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Drug checking: It feels illegal, but it's not

1 Apr 2022
This article was published 2 years ago. Content may no longer be relevant.

It’s no surprise that some people are confused – or even mistrustful – about the legal status of drug checking services. After all, how can it be legal to check an illegal substance?

Not that long ago, if you had openly admitted you were planning to take ecstasy this Saturday night, there was a real possibility you’d be searched and arrested. But since the Drug and Substance Checking Legislation Act 2021 passed last November, the rules have changed. Now, it’s perfectly legal for harm reduction organisations like KnowYourStuffNZ, the NZ Drug Foundation and the Needle Exchange to check that your ecstasy actually contains MDMA, and not something much more dangerous.

The new law takes a health-based approach to drug use, and recognises that knowing what you're taking is a key way to stay safer if you're choosing to use drugs.

Most importantly, drug checking gives people a chance to talk openly about their drug use, without fear of judgement or getting in trouble. For many people, it will be the first open conversation they have ever had about drugs.

So with all that in mind, we’ve asked Drug Foundation Programmes Lead, Leah Rothman, to answer some of the most common questions we’ve heard so far:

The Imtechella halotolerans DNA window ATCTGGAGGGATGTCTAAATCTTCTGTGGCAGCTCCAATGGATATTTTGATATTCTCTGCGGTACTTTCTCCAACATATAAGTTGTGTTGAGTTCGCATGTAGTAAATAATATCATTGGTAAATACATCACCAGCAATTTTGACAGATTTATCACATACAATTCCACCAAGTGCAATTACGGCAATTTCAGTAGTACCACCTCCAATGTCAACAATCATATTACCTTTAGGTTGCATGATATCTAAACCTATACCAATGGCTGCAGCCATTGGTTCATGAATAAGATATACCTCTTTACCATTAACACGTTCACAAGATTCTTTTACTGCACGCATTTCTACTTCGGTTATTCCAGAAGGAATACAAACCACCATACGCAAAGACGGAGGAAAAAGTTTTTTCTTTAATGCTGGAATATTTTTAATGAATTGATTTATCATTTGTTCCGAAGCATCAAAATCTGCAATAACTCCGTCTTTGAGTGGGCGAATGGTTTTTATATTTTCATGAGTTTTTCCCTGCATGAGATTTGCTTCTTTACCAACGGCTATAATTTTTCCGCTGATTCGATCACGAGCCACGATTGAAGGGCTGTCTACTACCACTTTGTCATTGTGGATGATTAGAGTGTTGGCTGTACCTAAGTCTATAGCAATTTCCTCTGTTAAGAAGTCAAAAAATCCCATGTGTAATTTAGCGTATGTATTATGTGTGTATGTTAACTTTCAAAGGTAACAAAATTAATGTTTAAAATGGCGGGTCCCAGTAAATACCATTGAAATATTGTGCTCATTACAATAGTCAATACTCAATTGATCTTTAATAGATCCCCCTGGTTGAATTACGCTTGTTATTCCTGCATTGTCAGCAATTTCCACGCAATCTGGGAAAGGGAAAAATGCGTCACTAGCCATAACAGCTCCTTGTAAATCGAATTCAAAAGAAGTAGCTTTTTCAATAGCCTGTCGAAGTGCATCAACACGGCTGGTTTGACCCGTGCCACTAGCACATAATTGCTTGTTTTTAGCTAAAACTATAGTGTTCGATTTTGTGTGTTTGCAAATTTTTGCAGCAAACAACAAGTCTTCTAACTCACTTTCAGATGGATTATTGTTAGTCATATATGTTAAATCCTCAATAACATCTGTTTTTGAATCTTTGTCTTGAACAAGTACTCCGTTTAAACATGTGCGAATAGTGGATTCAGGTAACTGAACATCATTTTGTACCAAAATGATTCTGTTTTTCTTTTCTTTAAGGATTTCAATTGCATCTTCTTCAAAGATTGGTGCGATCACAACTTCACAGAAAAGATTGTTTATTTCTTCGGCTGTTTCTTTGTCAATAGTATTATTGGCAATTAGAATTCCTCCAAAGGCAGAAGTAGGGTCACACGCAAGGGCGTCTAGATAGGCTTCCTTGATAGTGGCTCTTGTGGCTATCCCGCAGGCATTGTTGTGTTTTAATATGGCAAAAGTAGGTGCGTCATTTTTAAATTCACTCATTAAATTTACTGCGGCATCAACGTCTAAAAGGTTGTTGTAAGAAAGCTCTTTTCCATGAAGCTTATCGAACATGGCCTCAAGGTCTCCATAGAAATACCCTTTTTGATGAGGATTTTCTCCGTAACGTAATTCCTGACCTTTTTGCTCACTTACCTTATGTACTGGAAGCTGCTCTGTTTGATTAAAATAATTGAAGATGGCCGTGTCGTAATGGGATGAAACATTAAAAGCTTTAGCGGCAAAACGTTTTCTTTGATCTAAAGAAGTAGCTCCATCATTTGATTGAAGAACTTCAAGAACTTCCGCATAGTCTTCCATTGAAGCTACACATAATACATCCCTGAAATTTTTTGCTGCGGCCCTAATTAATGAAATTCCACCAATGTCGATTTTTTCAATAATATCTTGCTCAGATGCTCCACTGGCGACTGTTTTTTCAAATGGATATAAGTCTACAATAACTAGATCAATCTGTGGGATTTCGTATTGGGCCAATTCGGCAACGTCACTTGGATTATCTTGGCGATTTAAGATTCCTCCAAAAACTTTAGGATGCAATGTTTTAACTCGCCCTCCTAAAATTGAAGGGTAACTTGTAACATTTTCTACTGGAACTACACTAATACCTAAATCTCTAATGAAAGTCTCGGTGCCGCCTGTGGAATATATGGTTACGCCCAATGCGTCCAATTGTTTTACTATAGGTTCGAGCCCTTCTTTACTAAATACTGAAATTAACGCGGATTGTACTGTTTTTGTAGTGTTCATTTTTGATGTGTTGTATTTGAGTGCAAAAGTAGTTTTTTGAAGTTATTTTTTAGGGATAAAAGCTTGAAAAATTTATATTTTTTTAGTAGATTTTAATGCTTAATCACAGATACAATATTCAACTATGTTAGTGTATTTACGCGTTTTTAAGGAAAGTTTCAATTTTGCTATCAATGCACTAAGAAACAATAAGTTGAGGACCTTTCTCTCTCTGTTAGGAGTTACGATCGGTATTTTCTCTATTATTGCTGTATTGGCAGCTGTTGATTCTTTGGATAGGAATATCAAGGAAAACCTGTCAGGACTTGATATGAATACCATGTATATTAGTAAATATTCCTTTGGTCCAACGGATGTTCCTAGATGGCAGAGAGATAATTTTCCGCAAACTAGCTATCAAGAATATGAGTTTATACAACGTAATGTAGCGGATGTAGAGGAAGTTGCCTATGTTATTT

Q: Is drug checking legal? How can it be legal to check an illegal substance?

Short answer, drug checking is one hundred percent legal. It used to operate in a legal grey area, but in 2020 there was a temporary law change, allowing drug checking services to operate over the summer. In 2021 the temporary change was made permanent, legalising the entire process - handing over a substance, checking it, and handing it back again.

Q: How do I know police aren’t waiting to arrest me just around the corner?

Police have publicly supported drug checking; they see it as a health measure which makes New Zealand safer. National Drug Intelligence Bureau Detective Inspector Blair Macdonald said last year that drug checking is an important harm prevention tool, and police want to do everything they can to prevent harm from drug use. Earlier this year, the NZ Police website reported that drug checking had directly contributed to a reduction in drug harm across the country.

So we’re not expecting Police to be waiting round the corner – they support drug checking. It wouldn’t be in their interest to stop it working well – not to mention they’d get a huge public backlash!

Q: What information are you collecting about me, and what will you do with it?

It’s illegal for us to collect or record any identifying information for any person who uses drug checking. We won’t ask for your name, email address or phone number. This is specified in the law, and it’s there to protect you when using this service.

However, we do collect information about the substance, and whether you choose to take it or not – because that helps to determine whether the information people are given causes them to change their behaviour. But that information is optional, and completely anonymous. It goes into a pool of answers, and none of them can be connected to any person.

Q: If I get charged with possession or another drug-related offence, and police find out I attended a drug checking event, can that information be used against me in court?